The little sister of the big and savory rice dumpling is the sweet rice dumpling, also known as alkaline dumpling, or kee-chang. This is also the first time of me making it.

Alkaline dumplings are always treated as dessert. Alkaline solution used in glutinous rice give them bright beautiful yellow that is almost luminous hue. The dumplings are bland by itself, so it is always served with thick syrup made of gula merah (gula melaka or palm sugar) and coconut milk. For some, it is also eaten with coconut jam (srikaya). Again, this is one of those cultural food items that we grow up and develop taste to. When you are used to gula merah syrup, you will feel it is not complete without it. If you grow up with taking kee-chang with coconut jam, you will probably stick with it for the rest of your life.

Only two ingredients are used for kee-chang. Glutinous rice and alkaline water. If you want your dumpling to be smooth and springy, you need to be willing to live dangerously for one day a year and add a pinch of borac acid (also called “peng seh“). Mother, and her mother, always adds that infamous ingredient into their dumplings. I believe it is a banned substance for any kind of using in food in a lot of countries. I have never had dumplings without it.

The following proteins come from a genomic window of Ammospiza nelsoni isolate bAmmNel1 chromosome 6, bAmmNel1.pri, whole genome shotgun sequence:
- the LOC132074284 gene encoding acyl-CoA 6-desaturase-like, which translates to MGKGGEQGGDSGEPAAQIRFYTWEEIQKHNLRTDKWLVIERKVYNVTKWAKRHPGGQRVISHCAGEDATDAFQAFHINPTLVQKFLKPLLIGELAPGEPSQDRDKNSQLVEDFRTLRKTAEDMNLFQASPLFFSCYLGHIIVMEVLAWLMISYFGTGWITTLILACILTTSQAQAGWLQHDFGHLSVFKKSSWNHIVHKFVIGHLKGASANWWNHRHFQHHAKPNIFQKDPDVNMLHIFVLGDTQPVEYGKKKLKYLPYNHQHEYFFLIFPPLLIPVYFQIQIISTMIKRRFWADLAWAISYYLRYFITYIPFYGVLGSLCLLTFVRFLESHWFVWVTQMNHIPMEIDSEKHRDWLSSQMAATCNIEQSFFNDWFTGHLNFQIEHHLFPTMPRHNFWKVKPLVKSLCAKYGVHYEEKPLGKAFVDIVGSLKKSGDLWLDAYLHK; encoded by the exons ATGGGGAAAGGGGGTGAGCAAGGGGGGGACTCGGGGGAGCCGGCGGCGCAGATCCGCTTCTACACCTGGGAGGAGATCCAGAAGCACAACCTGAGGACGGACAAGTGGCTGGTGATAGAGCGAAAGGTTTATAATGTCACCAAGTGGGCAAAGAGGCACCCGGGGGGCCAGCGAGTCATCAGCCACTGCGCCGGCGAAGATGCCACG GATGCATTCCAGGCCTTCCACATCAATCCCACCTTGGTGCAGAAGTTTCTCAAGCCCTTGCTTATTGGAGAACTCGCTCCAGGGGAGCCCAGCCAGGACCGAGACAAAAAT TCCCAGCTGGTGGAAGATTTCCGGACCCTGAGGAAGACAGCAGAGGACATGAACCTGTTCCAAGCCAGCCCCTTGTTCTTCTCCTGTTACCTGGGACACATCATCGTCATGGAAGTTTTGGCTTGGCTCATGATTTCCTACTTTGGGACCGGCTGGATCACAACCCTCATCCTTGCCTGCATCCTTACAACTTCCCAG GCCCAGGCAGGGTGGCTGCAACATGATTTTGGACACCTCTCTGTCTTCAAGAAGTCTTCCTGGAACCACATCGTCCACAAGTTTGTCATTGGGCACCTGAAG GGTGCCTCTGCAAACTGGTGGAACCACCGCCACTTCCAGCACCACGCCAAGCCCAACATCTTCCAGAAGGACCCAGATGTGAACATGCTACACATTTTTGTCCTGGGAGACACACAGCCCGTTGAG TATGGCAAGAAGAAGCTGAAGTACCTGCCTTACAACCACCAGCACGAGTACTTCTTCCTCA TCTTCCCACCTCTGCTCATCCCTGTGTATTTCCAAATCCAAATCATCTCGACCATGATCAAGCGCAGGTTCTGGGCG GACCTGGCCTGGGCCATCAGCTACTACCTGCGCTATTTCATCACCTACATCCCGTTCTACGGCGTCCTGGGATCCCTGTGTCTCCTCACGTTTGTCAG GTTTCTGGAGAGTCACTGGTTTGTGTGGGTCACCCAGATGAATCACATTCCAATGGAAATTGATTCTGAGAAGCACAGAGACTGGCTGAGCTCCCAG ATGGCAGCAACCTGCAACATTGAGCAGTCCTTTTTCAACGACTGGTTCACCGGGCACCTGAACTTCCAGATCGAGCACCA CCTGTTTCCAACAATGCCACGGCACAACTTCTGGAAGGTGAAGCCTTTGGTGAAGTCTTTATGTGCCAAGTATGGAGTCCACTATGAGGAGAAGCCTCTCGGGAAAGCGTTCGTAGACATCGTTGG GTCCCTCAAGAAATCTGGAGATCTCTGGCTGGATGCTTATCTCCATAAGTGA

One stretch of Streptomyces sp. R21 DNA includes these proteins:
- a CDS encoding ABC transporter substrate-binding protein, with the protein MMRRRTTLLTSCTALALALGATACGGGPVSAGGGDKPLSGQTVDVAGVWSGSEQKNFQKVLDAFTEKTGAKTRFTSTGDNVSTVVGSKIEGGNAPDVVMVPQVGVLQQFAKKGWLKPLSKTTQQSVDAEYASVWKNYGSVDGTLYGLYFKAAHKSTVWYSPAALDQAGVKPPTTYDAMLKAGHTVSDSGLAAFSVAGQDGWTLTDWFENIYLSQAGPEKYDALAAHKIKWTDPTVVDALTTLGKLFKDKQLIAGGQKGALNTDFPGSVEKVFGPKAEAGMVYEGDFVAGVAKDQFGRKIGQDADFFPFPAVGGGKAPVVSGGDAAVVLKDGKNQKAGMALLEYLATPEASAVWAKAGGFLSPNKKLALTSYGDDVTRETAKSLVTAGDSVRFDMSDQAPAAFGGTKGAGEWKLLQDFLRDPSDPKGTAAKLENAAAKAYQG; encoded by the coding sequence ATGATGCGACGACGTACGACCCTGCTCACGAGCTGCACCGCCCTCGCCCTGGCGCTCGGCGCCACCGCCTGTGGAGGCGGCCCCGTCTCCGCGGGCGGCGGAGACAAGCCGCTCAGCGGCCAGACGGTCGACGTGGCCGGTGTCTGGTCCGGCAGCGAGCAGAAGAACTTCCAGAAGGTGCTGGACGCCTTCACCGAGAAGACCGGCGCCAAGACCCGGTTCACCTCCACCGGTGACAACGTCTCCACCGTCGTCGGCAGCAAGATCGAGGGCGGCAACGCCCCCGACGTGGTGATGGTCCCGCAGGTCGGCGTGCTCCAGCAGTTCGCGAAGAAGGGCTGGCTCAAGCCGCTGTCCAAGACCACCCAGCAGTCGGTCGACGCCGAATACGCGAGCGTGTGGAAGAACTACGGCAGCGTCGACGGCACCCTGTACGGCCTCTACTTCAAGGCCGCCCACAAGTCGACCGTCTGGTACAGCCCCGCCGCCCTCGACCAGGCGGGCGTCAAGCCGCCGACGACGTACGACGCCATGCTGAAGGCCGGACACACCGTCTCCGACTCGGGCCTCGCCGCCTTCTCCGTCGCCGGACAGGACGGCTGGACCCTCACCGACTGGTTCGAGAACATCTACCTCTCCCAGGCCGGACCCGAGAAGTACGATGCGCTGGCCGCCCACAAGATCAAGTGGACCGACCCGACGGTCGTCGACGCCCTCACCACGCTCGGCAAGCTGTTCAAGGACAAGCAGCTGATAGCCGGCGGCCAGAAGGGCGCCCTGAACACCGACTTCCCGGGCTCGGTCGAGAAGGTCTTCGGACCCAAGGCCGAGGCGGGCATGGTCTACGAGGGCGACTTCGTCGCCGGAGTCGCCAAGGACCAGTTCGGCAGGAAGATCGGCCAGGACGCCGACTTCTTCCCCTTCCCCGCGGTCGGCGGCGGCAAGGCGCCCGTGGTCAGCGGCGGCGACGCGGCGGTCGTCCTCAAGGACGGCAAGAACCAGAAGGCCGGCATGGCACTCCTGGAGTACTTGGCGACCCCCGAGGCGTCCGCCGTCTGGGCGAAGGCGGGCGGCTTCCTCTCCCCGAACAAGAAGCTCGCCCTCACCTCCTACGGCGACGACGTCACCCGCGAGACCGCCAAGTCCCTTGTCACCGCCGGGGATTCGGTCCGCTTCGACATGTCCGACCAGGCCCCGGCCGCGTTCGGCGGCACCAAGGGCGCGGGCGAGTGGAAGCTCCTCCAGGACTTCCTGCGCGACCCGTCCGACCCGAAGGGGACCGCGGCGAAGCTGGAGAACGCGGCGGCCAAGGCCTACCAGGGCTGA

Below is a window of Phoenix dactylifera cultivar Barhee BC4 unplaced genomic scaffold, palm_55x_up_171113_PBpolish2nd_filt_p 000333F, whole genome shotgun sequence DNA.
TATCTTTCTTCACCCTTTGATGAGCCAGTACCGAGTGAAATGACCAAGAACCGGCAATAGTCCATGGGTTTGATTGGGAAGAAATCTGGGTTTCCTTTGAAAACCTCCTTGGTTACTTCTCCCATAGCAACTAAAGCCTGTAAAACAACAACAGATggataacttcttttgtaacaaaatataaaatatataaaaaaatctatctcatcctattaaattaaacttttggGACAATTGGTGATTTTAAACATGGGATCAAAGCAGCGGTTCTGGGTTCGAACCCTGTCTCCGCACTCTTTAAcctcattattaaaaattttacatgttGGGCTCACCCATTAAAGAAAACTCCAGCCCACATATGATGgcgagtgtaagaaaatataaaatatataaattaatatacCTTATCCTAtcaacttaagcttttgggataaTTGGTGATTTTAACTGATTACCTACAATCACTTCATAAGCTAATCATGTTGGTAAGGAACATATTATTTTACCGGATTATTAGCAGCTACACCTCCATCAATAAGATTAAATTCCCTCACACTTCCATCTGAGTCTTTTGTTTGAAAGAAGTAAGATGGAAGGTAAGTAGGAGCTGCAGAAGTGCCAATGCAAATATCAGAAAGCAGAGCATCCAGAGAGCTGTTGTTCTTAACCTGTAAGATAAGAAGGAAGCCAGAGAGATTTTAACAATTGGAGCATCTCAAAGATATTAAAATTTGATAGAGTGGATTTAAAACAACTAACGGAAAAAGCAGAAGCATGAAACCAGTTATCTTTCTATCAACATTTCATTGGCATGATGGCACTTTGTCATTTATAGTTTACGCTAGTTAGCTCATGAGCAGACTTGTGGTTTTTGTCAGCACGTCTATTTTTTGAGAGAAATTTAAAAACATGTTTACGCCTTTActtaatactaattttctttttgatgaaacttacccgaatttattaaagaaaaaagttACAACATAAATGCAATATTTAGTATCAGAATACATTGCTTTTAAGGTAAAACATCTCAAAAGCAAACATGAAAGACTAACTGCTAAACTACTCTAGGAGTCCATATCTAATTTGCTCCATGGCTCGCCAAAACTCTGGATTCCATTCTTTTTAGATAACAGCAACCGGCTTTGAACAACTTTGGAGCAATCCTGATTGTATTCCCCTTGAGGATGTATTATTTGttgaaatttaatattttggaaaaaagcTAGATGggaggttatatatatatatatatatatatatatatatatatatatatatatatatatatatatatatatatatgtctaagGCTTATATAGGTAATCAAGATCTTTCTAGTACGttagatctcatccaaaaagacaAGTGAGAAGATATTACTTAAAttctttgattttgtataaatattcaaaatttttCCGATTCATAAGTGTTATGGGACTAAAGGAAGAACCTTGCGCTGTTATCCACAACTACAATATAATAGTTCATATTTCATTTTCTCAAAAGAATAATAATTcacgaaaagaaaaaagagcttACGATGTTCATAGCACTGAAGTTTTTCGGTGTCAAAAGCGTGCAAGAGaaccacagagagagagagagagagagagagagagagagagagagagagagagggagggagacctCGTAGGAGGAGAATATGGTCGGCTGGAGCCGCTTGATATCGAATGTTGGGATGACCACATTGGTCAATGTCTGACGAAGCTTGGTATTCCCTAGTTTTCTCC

The glutinous rice needs to be of the best quality. Rinse well and soak overnight. On the day you plan to make the dumpling, drain the rice and place in a big bowl, enough to hold the rice. Add alkaline water into the bowl.

Add borac acid, if using.

Mix everything well. Leave on room temperature for 15 minutes and not longer than 30 minutes.

The bamboo leaves need to be prepared a day before. Get a pack of smaller and narrower leaves. Boil the leaves for 10-15 minutes and let cool. Wipe the leaves with clean kitchen towel to get rid off the dust and other dirt that come with the leaves. Soak the cleaned leaves in a big bucket of clean water. Keep soaked until using. When about to use, put a couple of wet kitchen towel on top of the leaves to keep it from drying out. Dried-out leaves can’t be used wrapping dumplings. We need the elasticity of wet leaves to shape the dumplings.

Get two leaves and stack them on top of each other, both ends are against each other, with the smooth part facing up. Hold them right in the middle.

Fold both sides up, with the sharp ends of the leaves tucked in the middle between the two wider part of the leaves. The stem should be parallel, two straight lines. Hold the end of the cone with ring finger and pinky finger.

Fill the cone with 2-3 tablespoons of glutinous rice, about 2/3 full (or 1cm below the rim of the cone).